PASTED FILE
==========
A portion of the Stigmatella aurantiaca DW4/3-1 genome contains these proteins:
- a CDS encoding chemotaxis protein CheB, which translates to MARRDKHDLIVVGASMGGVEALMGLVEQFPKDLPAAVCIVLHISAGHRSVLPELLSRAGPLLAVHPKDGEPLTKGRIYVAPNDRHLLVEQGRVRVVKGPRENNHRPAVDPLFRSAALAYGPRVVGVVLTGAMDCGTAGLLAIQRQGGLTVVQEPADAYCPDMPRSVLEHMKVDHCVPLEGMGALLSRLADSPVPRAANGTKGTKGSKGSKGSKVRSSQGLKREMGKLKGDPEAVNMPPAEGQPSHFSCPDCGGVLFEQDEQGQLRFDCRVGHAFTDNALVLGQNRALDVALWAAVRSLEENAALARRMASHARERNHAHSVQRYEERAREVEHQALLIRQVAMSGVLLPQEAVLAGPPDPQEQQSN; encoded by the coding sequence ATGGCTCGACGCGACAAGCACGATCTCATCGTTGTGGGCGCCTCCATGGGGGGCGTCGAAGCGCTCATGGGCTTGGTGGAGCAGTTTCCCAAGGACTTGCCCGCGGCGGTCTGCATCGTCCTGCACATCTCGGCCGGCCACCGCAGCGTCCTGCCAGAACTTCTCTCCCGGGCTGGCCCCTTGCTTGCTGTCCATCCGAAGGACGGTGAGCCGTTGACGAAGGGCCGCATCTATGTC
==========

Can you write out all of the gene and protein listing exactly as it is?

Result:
A portion of the Stigmatella aurantiaca DW4/3-1 genome contains these proteins:
- a CDS encoding chemotaxis protein CheB, which translates to MARRDKHDLIVVGASMGGVEALMGLVEQFPKDLPAAVCIVLHISAGHRSVLPELLSRAGPLLAVHPKDGEPLTKGRIYVAPNDRHLLVEQGRVRVVKGPRENNHRPAVDPLFRSAALAYGPRVVGVVLTGAMDCGTAGLLAIQRQGGLTVVQEPADAYCPDMPRSVLEHMKVDHCVPLEGMGALLSRLADSPVPRAANGTKGTKGSKGSKGSKVRSSQGLKREMGKLKGDPEAVNMPPAEGQPSHFSCPDCGGVLFEQDEQGQLRFDCRVGHAFTDNALVLGQNRALDVALWAAVRSLEENAALARRMASHARERNHAHSVQRYEERAREVEHQALLIRQVAMSGVLLPQEAVLAGPPDPQEQQSN; encoded by the coding sequence ATGGCTCGACGCGACAAGCACGATCTCATCGTTGTGGGCGCCTCCATGGGGGGCGTCGAAGCGCTCATGGGCTTGGTGGAGCAGTTTCCCAAGGACTTGCCCGCGGCGGTCTGCATCGTCCTGCACATCTCGGCCGGCCACCGCAGCGTCCTGCCAGAACTTCTCTCCCGGGCTGGCCCCTTGCTTGCTGTCCATCCGAAGGACGGTGAGCCGTTGACGAAGGGCCGCATCTATGTC